LAS VEGAS, NV - With an estimated 5,000 new residents arriving each month, Las Vegas and its surrounding area is the fastest growing community in the western United States. More than 1.2 million people live in the area, which lies at the center of a desert valley bounded by mountain ranges. Creeks and riverbeds connect in the center of the valley near the heart of the city. The arid desert soil absorbs little water. As development spreads, there are fewer areas where water may naturally flow or gather.
Because of the terrain, the Las Vegas area is prone to flash floods. The area experiences several minor floods each year. Half an inch of rain in a day is enough to flood downtown streets. Water flows downhill from west to east. Regular flooding results in structural damage to businesses and residences, and serves as the catalyst for car accidents.
In 1984, El Nino-generated storms ravaged the Las Vegas area. Seven persons died in storms that year. More than $27 million in property damage occurred. Twenty-four persons died in nine flash floods since 1990, and eight other floods have resulted in more than $1 million in damage.
The Nevada Legislature responded in 1986 by creating the Clark County Regional Flood Control District. It embarked on one of the most progressive self-funded flood control programs in the country. The district is funded by a .25 percent sales tax. It raises revenue of more than $45 million annually. Since its program began more than a decade ago, it has spent nearly $350 million on structural mitigation projects throughout the Las Vegas area. Current master plans call for further mitigation expenditures of $1.2 billion over the next 30 years.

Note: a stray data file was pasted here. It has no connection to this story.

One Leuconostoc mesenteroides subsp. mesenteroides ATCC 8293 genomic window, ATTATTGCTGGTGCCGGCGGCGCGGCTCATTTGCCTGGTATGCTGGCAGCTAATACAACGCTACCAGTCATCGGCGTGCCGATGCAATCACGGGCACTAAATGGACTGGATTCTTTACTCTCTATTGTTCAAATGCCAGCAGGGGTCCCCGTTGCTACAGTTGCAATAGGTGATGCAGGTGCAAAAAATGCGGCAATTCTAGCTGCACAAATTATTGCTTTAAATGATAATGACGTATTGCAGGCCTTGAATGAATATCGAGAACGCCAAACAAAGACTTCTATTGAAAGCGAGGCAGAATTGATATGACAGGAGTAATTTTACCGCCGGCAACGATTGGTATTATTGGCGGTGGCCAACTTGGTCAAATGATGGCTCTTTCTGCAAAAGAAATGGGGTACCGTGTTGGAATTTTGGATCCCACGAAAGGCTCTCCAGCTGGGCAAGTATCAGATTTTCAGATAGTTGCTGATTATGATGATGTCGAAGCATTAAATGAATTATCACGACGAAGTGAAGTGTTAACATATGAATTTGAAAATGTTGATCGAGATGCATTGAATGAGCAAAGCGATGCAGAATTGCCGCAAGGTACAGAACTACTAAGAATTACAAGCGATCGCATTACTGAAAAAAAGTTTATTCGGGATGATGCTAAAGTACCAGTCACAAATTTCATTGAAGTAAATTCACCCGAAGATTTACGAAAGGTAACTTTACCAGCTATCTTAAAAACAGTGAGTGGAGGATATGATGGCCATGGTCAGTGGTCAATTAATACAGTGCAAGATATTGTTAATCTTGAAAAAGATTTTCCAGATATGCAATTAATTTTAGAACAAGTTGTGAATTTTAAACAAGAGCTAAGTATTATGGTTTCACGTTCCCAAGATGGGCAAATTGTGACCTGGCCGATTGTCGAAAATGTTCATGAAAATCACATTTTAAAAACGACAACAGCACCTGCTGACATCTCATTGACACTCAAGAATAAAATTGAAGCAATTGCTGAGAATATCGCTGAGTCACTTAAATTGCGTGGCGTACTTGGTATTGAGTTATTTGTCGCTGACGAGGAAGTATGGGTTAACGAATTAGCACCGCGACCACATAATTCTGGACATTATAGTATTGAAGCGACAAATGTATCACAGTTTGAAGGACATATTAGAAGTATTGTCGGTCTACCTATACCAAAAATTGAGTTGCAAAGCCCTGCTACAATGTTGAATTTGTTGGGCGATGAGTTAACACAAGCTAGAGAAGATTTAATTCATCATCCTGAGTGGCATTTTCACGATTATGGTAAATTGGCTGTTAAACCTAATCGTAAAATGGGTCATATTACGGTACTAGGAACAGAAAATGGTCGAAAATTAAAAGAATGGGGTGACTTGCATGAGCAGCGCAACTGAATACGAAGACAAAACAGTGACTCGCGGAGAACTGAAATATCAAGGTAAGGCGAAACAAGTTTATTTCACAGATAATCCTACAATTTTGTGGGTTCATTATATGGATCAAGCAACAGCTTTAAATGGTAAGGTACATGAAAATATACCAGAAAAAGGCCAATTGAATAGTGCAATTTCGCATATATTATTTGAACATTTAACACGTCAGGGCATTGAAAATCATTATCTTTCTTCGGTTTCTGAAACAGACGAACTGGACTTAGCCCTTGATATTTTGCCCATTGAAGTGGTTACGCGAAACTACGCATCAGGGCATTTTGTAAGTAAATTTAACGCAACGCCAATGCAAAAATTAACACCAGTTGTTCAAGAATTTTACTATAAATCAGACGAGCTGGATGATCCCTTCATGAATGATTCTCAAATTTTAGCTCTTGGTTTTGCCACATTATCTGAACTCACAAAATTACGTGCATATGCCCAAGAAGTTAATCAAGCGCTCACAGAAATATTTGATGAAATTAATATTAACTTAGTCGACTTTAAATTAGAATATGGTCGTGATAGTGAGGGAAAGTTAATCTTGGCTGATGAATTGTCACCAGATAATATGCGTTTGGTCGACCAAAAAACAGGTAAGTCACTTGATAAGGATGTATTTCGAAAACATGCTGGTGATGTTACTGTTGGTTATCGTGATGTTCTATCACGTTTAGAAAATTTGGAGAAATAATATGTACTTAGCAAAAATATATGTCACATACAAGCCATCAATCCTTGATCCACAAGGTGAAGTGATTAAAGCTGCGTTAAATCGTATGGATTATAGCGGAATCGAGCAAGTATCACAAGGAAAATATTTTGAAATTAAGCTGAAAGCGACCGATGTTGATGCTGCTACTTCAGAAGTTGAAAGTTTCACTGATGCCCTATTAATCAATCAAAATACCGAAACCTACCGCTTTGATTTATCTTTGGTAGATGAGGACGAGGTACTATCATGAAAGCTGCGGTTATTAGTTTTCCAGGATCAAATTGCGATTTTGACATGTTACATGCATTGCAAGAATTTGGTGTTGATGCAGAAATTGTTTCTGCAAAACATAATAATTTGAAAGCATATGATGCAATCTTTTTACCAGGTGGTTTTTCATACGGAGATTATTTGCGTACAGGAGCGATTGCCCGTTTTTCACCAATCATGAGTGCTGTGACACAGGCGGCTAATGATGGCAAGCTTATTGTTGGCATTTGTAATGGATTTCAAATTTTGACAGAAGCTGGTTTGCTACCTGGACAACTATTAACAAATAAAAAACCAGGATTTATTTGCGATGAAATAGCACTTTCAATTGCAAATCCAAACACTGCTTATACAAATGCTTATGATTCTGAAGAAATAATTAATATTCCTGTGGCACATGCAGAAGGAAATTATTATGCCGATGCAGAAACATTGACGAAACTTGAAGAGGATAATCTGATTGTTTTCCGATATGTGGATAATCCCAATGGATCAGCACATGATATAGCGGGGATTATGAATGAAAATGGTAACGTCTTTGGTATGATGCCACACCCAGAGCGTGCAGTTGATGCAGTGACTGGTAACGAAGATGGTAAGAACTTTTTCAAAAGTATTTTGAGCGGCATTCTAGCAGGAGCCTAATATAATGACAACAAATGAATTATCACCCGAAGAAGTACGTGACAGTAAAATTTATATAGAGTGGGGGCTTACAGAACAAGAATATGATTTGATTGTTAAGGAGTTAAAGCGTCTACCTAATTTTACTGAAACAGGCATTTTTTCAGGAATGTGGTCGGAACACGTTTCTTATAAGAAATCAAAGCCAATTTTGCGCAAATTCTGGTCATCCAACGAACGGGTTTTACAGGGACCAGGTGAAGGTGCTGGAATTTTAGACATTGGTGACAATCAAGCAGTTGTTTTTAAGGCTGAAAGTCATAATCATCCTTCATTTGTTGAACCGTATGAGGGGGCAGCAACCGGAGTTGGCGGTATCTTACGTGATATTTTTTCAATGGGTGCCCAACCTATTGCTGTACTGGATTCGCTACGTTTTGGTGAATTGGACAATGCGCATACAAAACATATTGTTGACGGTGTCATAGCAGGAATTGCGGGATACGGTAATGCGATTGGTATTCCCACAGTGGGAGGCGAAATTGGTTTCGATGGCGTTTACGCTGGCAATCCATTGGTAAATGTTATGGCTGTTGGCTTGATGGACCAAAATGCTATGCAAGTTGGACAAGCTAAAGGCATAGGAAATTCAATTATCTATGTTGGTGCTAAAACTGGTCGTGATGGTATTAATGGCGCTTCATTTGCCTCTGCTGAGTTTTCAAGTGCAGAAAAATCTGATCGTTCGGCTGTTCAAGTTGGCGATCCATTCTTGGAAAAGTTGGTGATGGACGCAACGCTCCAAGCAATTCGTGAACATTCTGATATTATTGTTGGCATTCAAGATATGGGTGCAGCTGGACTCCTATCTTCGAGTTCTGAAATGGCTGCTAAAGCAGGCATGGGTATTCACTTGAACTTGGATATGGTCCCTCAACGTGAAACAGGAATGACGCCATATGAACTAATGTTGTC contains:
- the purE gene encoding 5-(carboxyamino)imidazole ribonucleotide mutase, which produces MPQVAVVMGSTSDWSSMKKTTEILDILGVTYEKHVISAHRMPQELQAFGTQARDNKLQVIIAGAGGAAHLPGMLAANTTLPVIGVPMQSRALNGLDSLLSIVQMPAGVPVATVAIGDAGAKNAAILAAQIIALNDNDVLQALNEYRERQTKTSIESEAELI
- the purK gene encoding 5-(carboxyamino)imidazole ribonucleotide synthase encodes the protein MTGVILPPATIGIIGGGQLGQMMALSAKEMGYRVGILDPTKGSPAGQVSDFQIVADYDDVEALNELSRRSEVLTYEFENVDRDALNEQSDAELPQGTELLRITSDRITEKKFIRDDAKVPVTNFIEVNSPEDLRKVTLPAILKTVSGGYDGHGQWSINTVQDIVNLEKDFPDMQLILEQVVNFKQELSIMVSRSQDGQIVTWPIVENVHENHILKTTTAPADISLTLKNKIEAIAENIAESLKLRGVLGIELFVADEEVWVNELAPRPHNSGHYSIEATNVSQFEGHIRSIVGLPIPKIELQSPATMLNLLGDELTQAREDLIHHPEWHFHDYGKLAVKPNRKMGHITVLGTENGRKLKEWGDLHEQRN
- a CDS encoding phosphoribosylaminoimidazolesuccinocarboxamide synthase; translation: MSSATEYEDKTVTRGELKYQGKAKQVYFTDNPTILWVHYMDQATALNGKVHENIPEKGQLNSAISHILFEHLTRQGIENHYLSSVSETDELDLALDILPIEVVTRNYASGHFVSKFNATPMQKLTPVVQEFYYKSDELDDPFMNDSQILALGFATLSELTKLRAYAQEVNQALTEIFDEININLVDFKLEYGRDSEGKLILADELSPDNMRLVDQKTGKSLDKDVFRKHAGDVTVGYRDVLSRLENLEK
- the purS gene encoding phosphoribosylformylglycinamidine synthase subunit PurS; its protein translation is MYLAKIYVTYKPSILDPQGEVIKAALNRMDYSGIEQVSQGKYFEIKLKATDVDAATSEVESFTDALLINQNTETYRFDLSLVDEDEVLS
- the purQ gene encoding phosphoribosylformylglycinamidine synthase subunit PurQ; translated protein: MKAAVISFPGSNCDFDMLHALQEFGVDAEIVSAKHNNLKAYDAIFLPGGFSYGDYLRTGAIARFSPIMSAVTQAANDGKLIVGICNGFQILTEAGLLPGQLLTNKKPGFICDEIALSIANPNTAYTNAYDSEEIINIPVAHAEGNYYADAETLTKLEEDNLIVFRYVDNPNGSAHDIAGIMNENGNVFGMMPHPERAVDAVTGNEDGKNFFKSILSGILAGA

Thus far, the Clark County Regional Flood Control District has constructed more than 60 miles of flood control channels plus 20 retention basins that manage up to 80 million gallons of water. In addition, the flood control district has contributed more than $8 million toward the county's purchase of easements and rights-of-way.
The region also receives Federal funding. It is initiating several other mitigation projects throughout the southern half of the state. According to the Las Vegas Sun, Congress contributed $10 million to related flood control projects in 1996. Congress will contribute another $23 million in 1999 for work on the Tropicana and Flamingo washes (seasonal watercourses in arid areas), and $300,000 to help protect the Las Vegas wash.
The exact cost benefit ratio of these projects is currently being independently studied and will be released later this year to the state legislature, according to Kevin Eubanks, a Clark County engineer.
However, Eubanks and residents say tangible benefits have already been demonstrated. A number of buildings and other structures that would have been flooded before mitigation was done were not damaged in the recent flooding. Eubanks said this flooding could have been much worse and much more costly if it were not for the massive mitigation effort already done. Also, costs of flood insurance for property owners were reduced substantially.
[See "Clark County Regional Flood Control District Projects Prove Successful" for an update following the devastating flash flood of July 1999.]